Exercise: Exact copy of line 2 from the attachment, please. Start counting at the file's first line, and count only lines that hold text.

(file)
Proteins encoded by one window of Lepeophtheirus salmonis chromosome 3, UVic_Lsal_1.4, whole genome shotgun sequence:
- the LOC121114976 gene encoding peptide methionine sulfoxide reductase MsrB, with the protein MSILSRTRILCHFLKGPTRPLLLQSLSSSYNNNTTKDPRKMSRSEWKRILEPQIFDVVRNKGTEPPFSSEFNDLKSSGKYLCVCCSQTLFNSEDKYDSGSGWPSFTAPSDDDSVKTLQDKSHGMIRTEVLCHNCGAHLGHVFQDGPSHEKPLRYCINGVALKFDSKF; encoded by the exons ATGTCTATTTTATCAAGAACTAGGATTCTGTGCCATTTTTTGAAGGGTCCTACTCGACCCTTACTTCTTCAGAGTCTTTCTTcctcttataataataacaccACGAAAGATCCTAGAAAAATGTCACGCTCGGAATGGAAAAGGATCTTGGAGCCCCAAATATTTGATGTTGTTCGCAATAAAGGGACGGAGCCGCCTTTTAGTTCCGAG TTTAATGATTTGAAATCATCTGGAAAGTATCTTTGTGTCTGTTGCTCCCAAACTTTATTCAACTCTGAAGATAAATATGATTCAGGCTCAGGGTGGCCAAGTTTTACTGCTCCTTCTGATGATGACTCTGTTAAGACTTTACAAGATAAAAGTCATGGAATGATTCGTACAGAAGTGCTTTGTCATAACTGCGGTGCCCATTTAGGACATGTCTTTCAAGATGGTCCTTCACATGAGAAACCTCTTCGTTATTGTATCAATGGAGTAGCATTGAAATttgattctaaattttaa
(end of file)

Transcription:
- the LOC121114976 gene encoding peptide methionine sulfoxide reductase MsrB, with the protein MSILSRTRILCHFLKGPTRPLLLQSLSSSYNNNTTKDPRKMSRSEWKRILEPQIFDVVRNKGTEPPFSSEFNDLKSSGKYLCVCCSQTLFNSEDKYDSGSGWPSFTAPSDDDSVKTLQDKSHGMIRTEVLCHNCGAHLGHVFQDGPSHEKPLRYCINGVALKFDSKF; encoded by the exons ATGTCTATTTTATCAAGAACTAGGATTCTGTGCCATTTTTTGAAGGGTCCTACTCGACCCTTACTTCTTCAGAGTCTTTCTTcctcttataataataacaccACGAAAGATCCTAGAAAAATGTCACGCTCGGAATGGAAAAGGATCTTGGAGCCCCAAATATTTGATGTTGTTCGCAATAAAGGGACGGAGCCGCCTTTTAGTTCCGAG TTTAATGATTTGAAATCATCTGGAAAGTATCTTTGTGTCTGTTGCTCCCAAACTTTATTCAACTCTGAAGATAAATATGATTCAGGCTCAGGGTGGCCAAGTTTTACTGCTCCTTCTGATGATGACTCTGTTAAGACTTTACAAGATAAAAGTCATGGAATGATTCGTACAGAAGTGCTTTGTCATAACTGCGGTGCCCATTTAGGACATGTCTTTCAAGATGGTCCTTCACATGAGAAACCTCTTCGTTATTGTATCAATGGAGTAGCATTGAAATttgattctaaattttaa